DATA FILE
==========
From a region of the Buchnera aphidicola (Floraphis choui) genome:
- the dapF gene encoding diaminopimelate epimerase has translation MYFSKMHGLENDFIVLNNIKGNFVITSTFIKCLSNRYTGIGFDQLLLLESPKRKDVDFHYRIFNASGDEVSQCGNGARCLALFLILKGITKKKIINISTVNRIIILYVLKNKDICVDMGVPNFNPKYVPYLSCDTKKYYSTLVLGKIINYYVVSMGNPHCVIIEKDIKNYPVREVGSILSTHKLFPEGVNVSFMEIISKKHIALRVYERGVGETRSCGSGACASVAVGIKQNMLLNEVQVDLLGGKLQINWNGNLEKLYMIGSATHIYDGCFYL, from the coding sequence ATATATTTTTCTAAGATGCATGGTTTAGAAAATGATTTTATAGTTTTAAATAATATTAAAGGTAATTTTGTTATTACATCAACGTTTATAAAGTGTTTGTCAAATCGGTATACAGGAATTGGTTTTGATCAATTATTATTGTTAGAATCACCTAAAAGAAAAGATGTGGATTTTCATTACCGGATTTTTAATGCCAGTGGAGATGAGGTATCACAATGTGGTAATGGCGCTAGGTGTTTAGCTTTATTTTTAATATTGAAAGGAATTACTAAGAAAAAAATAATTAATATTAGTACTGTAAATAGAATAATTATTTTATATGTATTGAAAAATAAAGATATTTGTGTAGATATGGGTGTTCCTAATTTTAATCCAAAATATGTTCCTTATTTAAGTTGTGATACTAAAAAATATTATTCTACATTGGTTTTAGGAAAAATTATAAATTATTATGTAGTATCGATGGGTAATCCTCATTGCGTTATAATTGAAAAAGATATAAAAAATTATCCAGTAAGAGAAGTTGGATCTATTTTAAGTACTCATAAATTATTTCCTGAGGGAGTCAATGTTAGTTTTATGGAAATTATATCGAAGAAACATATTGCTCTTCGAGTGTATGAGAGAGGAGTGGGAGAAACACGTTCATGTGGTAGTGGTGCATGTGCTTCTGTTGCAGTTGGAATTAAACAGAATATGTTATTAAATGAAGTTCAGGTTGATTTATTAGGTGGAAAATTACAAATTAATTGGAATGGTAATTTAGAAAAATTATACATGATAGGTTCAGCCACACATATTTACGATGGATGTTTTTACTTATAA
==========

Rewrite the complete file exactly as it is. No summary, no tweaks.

From a region of the Buchnera aphidicola (Floraphis choui) genome:
- the dapF gene encoding diaminopimelate epimerase has translation MYFSKMHGLENDFIVLNNIKGNFVITSTFIKCLSNRYTGIGFDQLLLLESPKRKDVDFHYRIFNASGDEVSQCGNGARCLALFLILKGITKKKIINISTVNRIIILYVLKNKDICVDMGVPNFNPKYVPYLSCDTKKYYSTLVLGKIINYYVVSMGNPHCVIIEKDIKNYPVREVGSILSTHKLFPEGVNVSFMEIISKKHIALRVYERGVGETRSCGSGACASVAVGIKQNMLLNEVQVDLLGGKLQINWNGNLEKLYMIGSATHIYDGCFYL, from the coding sequence ATATATTTTTCTAAGATGCATGGTTTAGAAAATGATTTTATAGTTTTAAATAATATTAAAGGTAATTTTGTTATTACATCAACGTTTATAAAGTGTTTGTCAAATCGGTATACAGGAATTGGTTTTGATCAATTATTATTGTTAGAATCACCTAAAAGAAAAGATGTGGATTTTCATTACCGGATTTTTAATGCCAGTGGAGATGAGGTATCACAATGTGGTAATGGCGCTAGGTGTTTAGCTTTATTTTTAATATTGAAAGGAATTACTAAGAAAAAAATAATTAATATTAGTACTGTAAATAGAATAATTATTTTATATGTATTGAAAAATAAAGATATTTGTGTAGATATGGGTGTTCCTAATTTTAATCCAAAATATGTTCCTTATTTAAGTTGTGATACTAAAAAATATTATTCTACATTGGTTTTAGGAAAAATTATAAATTATTATGTAGTATCGATGGGTAATCCTCATTGCGTTATAATTGAAAAAGATATAAAAAATTATCCAGTAAGAGAAGTTGGATCTATTTTAAGTACTCATAAATTATTTCCTGAGGGAGTCAATGTTAGTTTTATGGAAATTATATCGAAGAAACATATTGCTCTTCGAGTGTATGAGAGAGGAGTGGGAGAAACACGTTCATGTGGTAGTGGTGCATGTGCTTCTGTTGCAGTTGGAATTAAACAGAATATGTTATTAAATGAAGTTCAGGTTGATTTATTAGGTGGAAAATTACAAATTAATTGGAATGGTAATTTAGAAAAATTATACATGATAGGTTCAGCCACACATATTTACGATGGATGTTTTTACTTATAA